Temple Hesed is Scranton’s oldest Jewish congregation. Our founding families came to Lackawanna County in the 1840’s. The congregation was known as “Chevra Rodef Shalom”, the “Brotherhood of the Pursuer of Peace”. Legend has it that these earliest Jewish families trekked from Scranton to Wilkes-Barre in a covered wagon for High Holy Day services even though there were many dangers along the way. In August 1860, they were renamed “Kehilat Anshe Chesed”, the “Congregation of People of Loving-Kindness”. They met in Scranton at the Alhambra Hall, situated in the 400 block of Lackawanna Avenue.
The founders were: Gustave Brooks, Moses and Isaac Newhouse, Juilias and Judas Josephson, Manual Green, Siegfried and Edward Sutto, Samuel and Sigman J. Wertheimer, Simon Green, Jacob Sullum, Samuel Fulde, Jonas Lauer, Joseph Rosenthal, Simon Krotosky, Nathan Springer, J. Alexander, and S. Morris.
The founders petitioned for incorporation on September 24, 1861, and a charter was granted to the congregation on January 7, 1862, by which time the membership list had increased to 27.
The first man to be identified as president was A. Ackerman. The first spiritual leader is listed in the records only as Dr. Cohen. His duties consisted not only of those traditionally associated with Rabbis, but also providing an entire elementary education for children of members of the congregation, including teaching of Hebrew and German.
In April of 1867, they moved into their first synagogue, located on the 100 block of Linden Street. The building was dedicated by Rabbi Isaac Mayer Wise, founder of the Reform Judaism movement in America. In 1880, they joined the American Reform Movement organized only seven years earlier. This organization is now called the Union of Reform Judaism, and consists of over 900 member congregations nationwide.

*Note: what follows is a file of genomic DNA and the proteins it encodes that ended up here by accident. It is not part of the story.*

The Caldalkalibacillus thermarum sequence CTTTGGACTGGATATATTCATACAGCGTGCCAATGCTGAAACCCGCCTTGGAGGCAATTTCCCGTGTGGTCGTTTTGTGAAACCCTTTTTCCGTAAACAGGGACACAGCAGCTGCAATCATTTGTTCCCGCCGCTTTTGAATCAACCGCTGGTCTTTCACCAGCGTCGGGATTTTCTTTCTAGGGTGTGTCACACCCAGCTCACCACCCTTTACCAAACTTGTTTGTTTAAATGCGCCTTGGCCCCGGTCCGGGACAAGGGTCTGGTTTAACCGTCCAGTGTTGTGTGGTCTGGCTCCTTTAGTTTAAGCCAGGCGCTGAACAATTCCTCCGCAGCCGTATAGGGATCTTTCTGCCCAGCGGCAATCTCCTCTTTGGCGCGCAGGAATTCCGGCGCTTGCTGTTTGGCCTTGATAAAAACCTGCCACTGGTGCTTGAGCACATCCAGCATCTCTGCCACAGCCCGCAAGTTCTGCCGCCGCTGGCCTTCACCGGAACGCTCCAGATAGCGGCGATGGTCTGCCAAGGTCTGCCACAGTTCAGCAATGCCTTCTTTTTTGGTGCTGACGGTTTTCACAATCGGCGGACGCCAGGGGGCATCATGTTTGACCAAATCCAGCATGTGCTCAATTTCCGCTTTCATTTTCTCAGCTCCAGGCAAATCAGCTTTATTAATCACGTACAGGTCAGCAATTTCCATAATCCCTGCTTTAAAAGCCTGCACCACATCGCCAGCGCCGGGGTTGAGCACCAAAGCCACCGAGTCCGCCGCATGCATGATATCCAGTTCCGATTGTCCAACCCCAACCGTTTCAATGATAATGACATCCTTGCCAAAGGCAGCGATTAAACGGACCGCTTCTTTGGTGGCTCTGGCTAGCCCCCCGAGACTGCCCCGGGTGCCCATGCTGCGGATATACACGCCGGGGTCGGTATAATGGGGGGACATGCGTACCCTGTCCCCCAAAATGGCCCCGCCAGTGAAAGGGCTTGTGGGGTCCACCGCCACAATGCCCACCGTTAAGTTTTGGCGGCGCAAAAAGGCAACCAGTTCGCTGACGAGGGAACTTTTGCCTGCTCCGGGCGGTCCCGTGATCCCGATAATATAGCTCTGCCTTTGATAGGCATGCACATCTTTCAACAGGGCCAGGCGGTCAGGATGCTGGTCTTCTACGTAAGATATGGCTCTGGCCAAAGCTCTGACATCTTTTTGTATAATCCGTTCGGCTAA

On May 8, 1902, a second move was made to a new facility on Madison Avenue in Scranton’s Hill section. Abraham S. Anspacher was the spiritual leader, and Bernard Moses the president at this time. A school and auditorium were added to the building in 1938, through bequests by Samuel H. Frank, Solomon Goldsmith, and Samuel Samter. Extensive renovations to the sanctuary were made in 1950 to accommodate the expanded congregation. The Oppenheim Chapel was donated in 1957 by the family of the late I.E. Oppenheim. In the 1960’s, the name was changed to “The Madison Avenue Temple”. In December of 1973, the congregation’s present home off of Lake Scranton Road was consecrated. The congregation chose to rename itself “Temple Hesed”, “The Temple of Loving Kindness”. The current building was entirely refurbished in 1999. It houses a sanctuary with fixed seating for 225 and expandable seating for over 600, ample parking, offices and classrooms, a youth lounge, social halls, full kitchen, and library.